Protocol suggestions for using the bridging method to improve assay sensitivity and specificity: • Conjugate the gold particle to the anti-Zika NS1 Ab (optimization of conjugation chemistry required). • Mix the recombinant Zika NS1 antigen and gold-conjugated anti-Zika NS1 Ab to form a complex. - The ratio of Zika NS1 and gold-conjugated anti-Zika NS1 Ab must be optimized for a particular assay. - Remove any unbound gold-conjugated anti-Zika NS1 (e.g. via centrifugation) prior to deposition on the conjugate pad.

Gold-conjugated MAb or PAb (e.g. PAb to Zika NS1)

- In order to reduce cross-reactivity with Dengue, include a recombinant Dengue NS1 antigen to conjugate mixture (inclusion of one serotype should be sufficient). Optimal dilution must be determined by the end user.

Antigen (e.g. Zika NS1)

Patient’s IgM to Zika

Anti-human IgM (capture antibody)

Model of the ZIKV NS1 hexamer

Zika NS1 shares a high structural similarity with other flavivirus NS1 proteins and NS1 is suspected to be a major genetic factor underlying the diverse clinical consequences of infections caused by flaviviruses. Zika NS1 displays characteristics that are unique among flaviviruses including a loop surface containing both a positively and negatively charged central region and a negative charge toward the two distal ends in its loop surface. This loop-surface interface is thought to play a crucial role in interactions of secreted NS1 hexamers with host factors and antibodies.

The ZIKV NS1 hexamer, modeled by using the full-length Dengue Type 2 NS1 structure. The actual NS1 172–352 structure is colored in orange, and the predicted NS1 1–171 structure is colored in light gray. NS1 172–352 is located in the outer layer of the hexamer barrel.

Song, H., Qi, J, Haywood, J., Shi, Y. and Gao, G.F. (2016). Zika virus NS1 structure reveals diversity of electrostatic surfaces among flaviviruses. Nature Structural & Molecular Biology . 23:456–458.

Fig. 1: Microcephaly: a neonatal malformation defined as a head size much smaller compared with other babies of the same age and sex.

www.meridianbioscience.com/lifescience

ZIKA VIRUS - BACKGROUND INFORMATION

ZIKV is closely related to other mosquito-borne flaviviruses such as Dengue, Japanese encephalitis, yellow fever, and West Nile. Structurally, like other flaviviruses, ZIKV is icosahedral shaped and enveloped with a non-segmented, single-stranded, positive-sense RNA genome which encodes seven nonstructural proteins and three structural proteins. The structural proteins encapsulate the virus and the replicated RNA strand is held within a nucleocapsid which is contained within a host-derived membrane modified with two viral glycoproteins. There are two lineages of Zika (African and Asian lineage) and phylogenetic studies indicate that the virus spreading in the Americas is 89% identical to African genotypes, but is most closely related to the Asian strain that circulated in French Polynesia during the 2013–2014 outbreak. ZIKV is primarily transmitted by infected Aedes species mosquitos ( A. aegypti and A. albopictus ) although it appears that it can also be spread through blood transfusion and sexual contact. Control measures aim to minimize any exposure to potentially ZIKV infected mosquitos. However, given that the global distribution of A. aegypti is expanding due to global trade and travel (including continents such as North America and the European periphery) ZIKV will likely continue to spread to new areas. Before the current pandemic began, ZIKV was not known to spread widely among humans or cause any neurological complications however ZIKV does possess the ability to mutate rapidly. Sequence analysis has shown that that virus has undergone significant genetic changes in the past 70 years, including substantial DNA changes between the Asian and African lineages, as well as the human and mosquito strains. It has been suggested that these mutations could enable the viruses to replicate more efficiently, evade the body’s immune response or invade new tissues that provide a safe harbor for it to spread. Zika (ZIKV) virus is a mosquito-borne flavivirus that was first identified in a monkey in Uganda in 1947. Outbreaks of ZIKV disease have been recorded in Africa, the Americas, Asia and the Pacific, however, ZIKV appeared in Brazil for the first time in May 2015 and since then has been estimated to have infected up to 1.3 million people and spread to 25 countries and territories. There is scientific consensus that Zika virus is a cause of microcephaly and Guillain-Barré syndrome. Links to other neurological complications are also being investigated.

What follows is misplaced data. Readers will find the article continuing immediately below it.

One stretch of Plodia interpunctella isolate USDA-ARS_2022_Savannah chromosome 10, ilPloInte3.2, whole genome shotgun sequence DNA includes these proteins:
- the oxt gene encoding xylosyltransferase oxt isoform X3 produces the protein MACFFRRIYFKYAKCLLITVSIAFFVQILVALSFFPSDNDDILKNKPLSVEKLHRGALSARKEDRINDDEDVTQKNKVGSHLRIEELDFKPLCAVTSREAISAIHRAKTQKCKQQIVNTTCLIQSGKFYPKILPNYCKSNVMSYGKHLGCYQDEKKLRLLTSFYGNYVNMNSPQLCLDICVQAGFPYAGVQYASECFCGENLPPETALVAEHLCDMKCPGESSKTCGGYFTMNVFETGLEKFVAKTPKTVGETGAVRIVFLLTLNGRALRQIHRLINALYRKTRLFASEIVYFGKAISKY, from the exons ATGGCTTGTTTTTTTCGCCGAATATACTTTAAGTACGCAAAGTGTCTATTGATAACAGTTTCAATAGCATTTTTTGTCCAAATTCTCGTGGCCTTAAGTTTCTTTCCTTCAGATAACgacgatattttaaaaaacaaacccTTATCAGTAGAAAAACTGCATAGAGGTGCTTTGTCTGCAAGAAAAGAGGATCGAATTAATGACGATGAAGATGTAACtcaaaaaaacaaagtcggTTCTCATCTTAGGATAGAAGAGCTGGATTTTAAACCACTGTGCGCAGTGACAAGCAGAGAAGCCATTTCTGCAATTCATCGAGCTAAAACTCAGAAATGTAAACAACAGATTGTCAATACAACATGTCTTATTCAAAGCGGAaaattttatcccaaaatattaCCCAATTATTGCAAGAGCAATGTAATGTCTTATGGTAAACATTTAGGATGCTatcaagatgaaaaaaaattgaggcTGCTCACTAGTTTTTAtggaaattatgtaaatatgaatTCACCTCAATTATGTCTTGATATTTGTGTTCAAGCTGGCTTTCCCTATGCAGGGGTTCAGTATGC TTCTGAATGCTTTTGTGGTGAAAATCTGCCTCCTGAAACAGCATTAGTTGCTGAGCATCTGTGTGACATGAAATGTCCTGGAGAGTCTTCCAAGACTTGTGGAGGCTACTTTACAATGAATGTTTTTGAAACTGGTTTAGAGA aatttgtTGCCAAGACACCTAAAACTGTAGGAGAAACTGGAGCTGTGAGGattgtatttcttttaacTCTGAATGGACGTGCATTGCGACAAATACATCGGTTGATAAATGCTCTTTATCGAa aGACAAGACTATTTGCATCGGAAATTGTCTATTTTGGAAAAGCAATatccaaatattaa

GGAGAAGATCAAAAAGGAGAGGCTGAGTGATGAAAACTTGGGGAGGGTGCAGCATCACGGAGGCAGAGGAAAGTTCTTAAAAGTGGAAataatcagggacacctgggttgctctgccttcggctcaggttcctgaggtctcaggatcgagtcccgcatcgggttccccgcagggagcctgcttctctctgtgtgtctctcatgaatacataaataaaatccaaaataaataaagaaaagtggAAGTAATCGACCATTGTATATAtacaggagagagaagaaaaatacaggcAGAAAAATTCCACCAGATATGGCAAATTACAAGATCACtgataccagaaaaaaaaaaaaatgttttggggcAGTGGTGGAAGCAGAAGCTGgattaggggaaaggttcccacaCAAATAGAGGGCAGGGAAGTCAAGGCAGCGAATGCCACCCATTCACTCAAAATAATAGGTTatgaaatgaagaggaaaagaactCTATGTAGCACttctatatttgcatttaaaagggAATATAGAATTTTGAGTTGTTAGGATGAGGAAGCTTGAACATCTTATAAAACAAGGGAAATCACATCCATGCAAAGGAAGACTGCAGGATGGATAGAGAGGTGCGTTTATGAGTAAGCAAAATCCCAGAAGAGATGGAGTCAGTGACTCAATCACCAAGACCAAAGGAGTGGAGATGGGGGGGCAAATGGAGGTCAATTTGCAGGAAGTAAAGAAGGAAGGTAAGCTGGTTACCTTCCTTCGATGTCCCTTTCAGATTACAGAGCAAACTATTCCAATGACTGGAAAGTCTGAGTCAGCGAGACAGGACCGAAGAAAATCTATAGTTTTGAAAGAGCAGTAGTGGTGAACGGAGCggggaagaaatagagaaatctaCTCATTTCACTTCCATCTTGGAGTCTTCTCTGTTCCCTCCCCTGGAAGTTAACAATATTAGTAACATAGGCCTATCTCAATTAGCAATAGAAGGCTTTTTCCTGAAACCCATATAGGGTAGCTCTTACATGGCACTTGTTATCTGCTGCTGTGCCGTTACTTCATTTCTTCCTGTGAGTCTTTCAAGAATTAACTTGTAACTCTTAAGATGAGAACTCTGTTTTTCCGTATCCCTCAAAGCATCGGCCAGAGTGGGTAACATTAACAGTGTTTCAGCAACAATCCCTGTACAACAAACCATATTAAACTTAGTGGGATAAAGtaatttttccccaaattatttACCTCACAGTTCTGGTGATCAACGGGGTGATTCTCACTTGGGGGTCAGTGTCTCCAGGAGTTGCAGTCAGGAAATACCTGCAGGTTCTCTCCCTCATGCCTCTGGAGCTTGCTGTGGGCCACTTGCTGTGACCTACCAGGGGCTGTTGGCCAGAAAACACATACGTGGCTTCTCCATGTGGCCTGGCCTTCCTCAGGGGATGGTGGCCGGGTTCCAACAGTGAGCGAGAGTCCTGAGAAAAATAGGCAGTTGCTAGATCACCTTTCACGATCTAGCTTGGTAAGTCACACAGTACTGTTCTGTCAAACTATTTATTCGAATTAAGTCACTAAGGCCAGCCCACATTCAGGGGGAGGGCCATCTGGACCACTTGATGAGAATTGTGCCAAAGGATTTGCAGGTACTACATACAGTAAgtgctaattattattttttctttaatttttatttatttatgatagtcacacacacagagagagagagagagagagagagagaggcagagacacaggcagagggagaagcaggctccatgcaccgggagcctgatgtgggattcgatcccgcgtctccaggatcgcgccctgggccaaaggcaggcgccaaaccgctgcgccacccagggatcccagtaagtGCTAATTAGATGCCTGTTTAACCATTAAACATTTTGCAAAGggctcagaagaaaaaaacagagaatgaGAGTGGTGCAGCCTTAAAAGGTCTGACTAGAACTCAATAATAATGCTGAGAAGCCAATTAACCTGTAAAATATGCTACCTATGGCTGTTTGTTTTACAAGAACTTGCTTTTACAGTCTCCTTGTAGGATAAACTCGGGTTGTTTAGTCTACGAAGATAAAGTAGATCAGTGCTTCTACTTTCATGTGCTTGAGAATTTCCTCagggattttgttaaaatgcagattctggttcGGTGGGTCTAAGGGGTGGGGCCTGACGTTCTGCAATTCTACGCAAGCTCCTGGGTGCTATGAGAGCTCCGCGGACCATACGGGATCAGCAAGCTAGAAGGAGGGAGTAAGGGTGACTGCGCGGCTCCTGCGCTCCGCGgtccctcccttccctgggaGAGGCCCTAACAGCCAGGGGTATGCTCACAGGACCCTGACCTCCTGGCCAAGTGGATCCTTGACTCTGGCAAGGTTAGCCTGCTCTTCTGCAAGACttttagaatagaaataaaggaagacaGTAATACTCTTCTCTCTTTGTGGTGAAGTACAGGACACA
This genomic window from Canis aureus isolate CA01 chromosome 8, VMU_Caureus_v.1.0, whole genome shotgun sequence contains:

In general, infection with Zika fever is a mild disease only causing a rash, fever, joint pain, and malaise, similar to Dengue fever. However, ZIKV infection during pregnancy can cause a serious birth defect called microcephaly, as well as other severe fetal brain defects. It has also been linked to other cases of several neurological complications including Guillain-Barré syndrome and hearing difficulties.

Life Science Division 5171 Wilfong Road, Memphis, TN 38134 901-382-8716 • 800-327-6299 • info@meridianlifescience.com

May 2018

www.meridianbioscience.com/lifescience

Page 1 Page 2 Page 3 Page 4

meridianlifescience.com

Powered by